Exactly. And this is why I don’t lie. Other people are never as stupid as you think. "Ok Aouny, we’re sorry," the agent said. "Please don’t arrest her." He then slipped him an envelope with money, but Aouny self-righteously refused it; he was under strict orders to turn me in, having been sent by the chief of the mosanafaat himself. 

"The reason we asked you to come in this morning is so we could complete the police report," Aouny told me. 

"Proceed," I said. 

But first, he leaned further over his desk and whispered into my ear. "The costume you were wearing was wahsha awi (very ugly). It didn’t have a shabaka or shorts, and for that I have the right to arrest you. But I feel sorry for you, and if it were up to me, I wouldn’t have come after you in the first place. So I’m going to do you a favor. I’m not going to mention your costume in the report. I’ll just say that you were working in a venue other than the one you’re contracted with, and that your license was expired." 

"Shokran ya ustaz Aouny. Allah yekhaleek," I said. Thank you Mr. Aouny, and may God preserve you. I don’t know if you’re being sincere, but may God preserve you nonetheless.

Aouny hand wrote the report in front of me, complete with the two charges, and then asked me a few questions. Why hadn’t I renewed my license for the month. Why did I work at a venue forbidden to me. Did he or any other officer treat me badly or take money from me the night before. I didn’t bother answering the first question. Aouny answered the second question: "Because you don’t make enough money dancing at your venue, especially since the Egyptian pound is now .056 to the dollar." 
The third question, I was nice enough to answer in the negative. To conclude, did I want to add anything else to the report? Why yes, I did. I told them what hypocrites they were. That while they were busy hunting licensed dancers who pay the yearly requisite dues and taxes, they turn a blind eye to the dozens of foreign dancers working illegally all over the country. "Ok, Madame, tell us their names and where they work and we’ll crack down on them so they stop taking work away from the legal dancers." 

"Nice try," I said. "I’m not doing your work for you." ​

As with everything, there is a way around all of this. Two ways, actually. The first is to follow the licensing and costuming laws to the tee and make no enemies. The second is to get married to an Egyptian in order to obtain citizenship and full working rights. Unfortunately, neither was an option for me. The former is ridiculously impractical, the latter, degrading and risky. No woman with a shred of dignity would voluntarily put herself at the mercy of a conniving, abusive man (that’s really the only type that marries belly dancers in Egypt, with few exceptions), and a corrupt, unpredictable government just so she could shake her ass in three night clubs instead of one. Marriage for love is one thing. Marriage for work benefits is another. Apparently, I’m one of the few who see it that way, evidenced by the fact that the vast majority of foreign dancers opt for choice two.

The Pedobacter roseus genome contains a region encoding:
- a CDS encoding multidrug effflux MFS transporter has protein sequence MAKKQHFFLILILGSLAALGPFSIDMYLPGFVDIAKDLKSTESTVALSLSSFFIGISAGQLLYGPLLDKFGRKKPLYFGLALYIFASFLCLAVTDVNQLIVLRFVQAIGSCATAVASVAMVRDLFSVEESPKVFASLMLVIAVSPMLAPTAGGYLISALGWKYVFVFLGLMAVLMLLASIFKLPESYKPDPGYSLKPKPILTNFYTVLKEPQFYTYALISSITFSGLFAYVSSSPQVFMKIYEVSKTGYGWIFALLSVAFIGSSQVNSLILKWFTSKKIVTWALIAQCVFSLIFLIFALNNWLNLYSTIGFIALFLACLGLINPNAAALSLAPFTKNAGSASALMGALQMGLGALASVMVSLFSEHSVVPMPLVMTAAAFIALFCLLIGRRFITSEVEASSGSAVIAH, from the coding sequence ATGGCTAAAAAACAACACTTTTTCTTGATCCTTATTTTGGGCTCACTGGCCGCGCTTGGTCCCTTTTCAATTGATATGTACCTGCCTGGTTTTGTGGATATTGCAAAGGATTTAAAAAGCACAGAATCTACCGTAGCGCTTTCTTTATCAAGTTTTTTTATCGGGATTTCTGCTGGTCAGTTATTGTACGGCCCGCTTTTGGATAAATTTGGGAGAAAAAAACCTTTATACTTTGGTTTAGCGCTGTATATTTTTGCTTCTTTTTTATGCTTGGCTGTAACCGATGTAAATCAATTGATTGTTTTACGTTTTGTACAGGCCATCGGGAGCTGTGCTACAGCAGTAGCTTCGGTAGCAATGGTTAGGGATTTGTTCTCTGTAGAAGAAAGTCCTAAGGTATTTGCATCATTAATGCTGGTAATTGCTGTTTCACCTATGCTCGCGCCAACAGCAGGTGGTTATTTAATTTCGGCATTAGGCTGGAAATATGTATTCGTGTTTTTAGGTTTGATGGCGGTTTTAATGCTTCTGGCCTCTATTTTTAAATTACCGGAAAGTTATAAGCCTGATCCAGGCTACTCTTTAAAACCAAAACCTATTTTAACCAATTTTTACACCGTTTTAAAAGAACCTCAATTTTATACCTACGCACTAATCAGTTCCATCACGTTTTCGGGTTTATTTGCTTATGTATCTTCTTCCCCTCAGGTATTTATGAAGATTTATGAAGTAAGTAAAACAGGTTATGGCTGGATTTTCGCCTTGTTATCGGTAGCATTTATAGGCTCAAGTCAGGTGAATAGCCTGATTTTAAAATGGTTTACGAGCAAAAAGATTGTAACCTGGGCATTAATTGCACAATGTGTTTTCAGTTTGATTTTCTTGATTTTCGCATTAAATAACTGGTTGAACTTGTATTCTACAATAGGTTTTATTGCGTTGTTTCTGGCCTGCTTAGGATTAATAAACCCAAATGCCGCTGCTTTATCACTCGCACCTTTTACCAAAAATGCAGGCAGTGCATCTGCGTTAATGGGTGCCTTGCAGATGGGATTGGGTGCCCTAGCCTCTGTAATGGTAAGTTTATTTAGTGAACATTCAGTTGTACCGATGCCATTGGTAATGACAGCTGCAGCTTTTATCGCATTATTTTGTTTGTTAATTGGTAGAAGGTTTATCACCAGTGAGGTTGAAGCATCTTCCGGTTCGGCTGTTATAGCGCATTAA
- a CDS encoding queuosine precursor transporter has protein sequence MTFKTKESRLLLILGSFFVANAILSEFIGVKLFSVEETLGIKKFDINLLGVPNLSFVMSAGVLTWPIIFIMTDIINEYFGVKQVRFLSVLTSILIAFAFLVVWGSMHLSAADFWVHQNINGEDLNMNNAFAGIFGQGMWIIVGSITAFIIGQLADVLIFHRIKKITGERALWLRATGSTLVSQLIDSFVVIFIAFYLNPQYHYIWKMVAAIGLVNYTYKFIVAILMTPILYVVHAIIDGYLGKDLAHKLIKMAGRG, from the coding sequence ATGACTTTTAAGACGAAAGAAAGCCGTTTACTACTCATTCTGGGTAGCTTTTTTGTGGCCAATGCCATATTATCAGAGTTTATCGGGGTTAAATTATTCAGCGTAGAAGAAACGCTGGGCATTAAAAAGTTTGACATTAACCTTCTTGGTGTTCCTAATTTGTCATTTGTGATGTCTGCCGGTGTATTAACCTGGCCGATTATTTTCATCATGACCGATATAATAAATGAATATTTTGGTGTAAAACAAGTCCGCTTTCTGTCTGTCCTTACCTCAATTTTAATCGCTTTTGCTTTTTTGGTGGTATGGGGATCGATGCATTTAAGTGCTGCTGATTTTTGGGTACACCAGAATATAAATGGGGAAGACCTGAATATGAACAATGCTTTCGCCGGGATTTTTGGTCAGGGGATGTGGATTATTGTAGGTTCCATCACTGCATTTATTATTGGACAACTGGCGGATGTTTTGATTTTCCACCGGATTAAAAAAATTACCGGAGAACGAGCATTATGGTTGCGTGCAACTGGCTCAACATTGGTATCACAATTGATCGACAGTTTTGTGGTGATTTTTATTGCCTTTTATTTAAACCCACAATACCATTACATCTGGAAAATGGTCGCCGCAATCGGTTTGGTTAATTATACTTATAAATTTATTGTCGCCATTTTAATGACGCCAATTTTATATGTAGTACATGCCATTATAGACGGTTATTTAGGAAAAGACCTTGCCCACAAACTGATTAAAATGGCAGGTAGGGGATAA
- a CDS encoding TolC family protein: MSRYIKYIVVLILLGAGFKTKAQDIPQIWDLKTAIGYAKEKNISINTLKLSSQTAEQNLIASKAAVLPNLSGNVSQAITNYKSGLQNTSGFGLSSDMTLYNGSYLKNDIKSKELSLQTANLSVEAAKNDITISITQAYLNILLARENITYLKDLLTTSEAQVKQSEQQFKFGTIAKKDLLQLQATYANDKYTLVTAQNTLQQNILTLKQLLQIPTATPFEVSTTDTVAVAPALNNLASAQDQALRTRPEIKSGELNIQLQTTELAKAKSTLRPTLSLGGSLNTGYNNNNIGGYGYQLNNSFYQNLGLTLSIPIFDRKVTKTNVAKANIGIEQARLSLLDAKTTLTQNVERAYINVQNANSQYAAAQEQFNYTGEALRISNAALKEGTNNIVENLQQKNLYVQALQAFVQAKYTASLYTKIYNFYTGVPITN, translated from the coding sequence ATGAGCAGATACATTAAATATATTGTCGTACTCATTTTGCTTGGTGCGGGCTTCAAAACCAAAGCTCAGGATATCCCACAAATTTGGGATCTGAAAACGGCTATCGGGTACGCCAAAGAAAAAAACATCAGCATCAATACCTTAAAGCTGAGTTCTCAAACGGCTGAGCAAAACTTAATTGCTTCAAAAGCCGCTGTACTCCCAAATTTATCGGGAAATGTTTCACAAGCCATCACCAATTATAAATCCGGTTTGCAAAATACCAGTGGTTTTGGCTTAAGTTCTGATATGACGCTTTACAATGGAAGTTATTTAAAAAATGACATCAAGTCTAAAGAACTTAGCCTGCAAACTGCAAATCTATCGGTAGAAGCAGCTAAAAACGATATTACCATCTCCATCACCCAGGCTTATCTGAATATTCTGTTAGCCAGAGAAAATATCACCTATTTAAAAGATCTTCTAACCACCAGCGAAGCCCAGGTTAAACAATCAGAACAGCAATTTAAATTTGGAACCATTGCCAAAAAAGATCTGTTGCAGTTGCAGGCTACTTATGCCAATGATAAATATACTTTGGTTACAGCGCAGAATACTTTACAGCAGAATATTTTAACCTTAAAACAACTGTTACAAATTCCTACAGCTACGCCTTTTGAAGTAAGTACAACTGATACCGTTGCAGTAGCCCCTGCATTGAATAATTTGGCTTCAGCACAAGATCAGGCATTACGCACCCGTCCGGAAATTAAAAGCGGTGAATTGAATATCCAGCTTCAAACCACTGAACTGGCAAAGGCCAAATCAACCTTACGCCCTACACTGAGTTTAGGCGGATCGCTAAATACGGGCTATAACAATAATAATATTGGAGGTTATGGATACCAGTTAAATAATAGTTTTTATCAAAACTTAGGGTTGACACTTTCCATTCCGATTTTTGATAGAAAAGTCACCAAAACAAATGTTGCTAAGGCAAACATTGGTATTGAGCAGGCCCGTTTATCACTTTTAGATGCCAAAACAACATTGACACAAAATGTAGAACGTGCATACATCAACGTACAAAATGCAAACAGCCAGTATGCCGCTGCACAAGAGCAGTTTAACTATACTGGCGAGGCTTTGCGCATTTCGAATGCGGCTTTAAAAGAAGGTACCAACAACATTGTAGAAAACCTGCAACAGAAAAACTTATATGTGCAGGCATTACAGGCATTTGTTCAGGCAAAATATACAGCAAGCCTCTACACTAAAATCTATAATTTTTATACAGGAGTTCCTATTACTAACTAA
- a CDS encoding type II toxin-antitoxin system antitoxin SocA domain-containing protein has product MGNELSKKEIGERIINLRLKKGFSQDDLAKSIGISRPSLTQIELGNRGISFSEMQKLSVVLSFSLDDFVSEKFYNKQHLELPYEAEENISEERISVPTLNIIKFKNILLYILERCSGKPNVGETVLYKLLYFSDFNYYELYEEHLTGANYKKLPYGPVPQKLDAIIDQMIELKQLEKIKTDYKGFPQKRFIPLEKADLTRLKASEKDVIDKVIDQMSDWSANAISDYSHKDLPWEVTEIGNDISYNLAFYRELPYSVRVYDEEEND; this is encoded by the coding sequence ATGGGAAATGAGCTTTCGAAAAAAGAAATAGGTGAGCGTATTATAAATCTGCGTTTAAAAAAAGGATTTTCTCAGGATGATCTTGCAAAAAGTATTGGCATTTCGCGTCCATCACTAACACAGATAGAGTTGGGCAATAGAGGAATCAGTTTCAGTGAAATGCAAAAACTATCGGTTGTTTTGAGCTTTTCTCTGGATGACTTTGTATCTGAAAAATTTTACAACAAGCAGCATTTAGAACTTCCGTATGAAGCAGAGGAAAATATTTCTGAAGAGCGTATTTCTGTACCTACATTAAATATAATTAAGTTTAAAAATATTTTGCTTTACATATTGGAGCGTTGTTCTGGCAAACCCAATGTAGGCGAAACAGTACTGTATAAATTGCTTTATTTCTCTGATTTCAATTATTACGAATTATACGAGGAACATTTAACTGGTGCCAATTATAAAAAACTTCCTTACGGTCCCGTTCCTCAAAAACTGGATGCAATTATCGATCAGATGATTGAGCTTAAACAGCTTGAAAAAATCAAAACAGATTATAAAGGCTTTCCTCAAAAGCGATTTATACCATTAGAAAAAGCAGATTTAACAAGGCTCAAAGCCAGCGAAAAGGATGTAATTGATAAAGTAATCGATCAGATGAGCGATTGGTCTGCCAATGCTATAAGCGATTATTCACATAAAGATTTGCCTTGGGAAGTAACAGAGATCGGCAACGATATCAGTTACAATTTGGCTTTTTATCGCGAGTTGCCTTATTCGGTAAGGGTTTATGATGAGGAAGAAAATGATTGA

(I’m fully aware that historically, marriages all over the world have been contracted for all types of reasons, love being the least important and relevant of them. My statements thus reflect my very 21st century western notions of love and marriage. This is my bias, and I’m being upfront about it. You may want to counter that we shouldn’t judge a dancer’s decision to enter one of these marriages because we don’t know what circumstances are ‘pushing’ her to do this. To that I would argue that all of the foreign dancers in Egypt are coming from privilege. They are not escaping war or famine or poverty. They are all from America and Europe and were doing just fine in their countries. They come to Egypt seeking recognition in the larger dance community, and so for them, getting married in order to work more is never a choice between dance and destitution, the way it is for many Egyptian dancers.)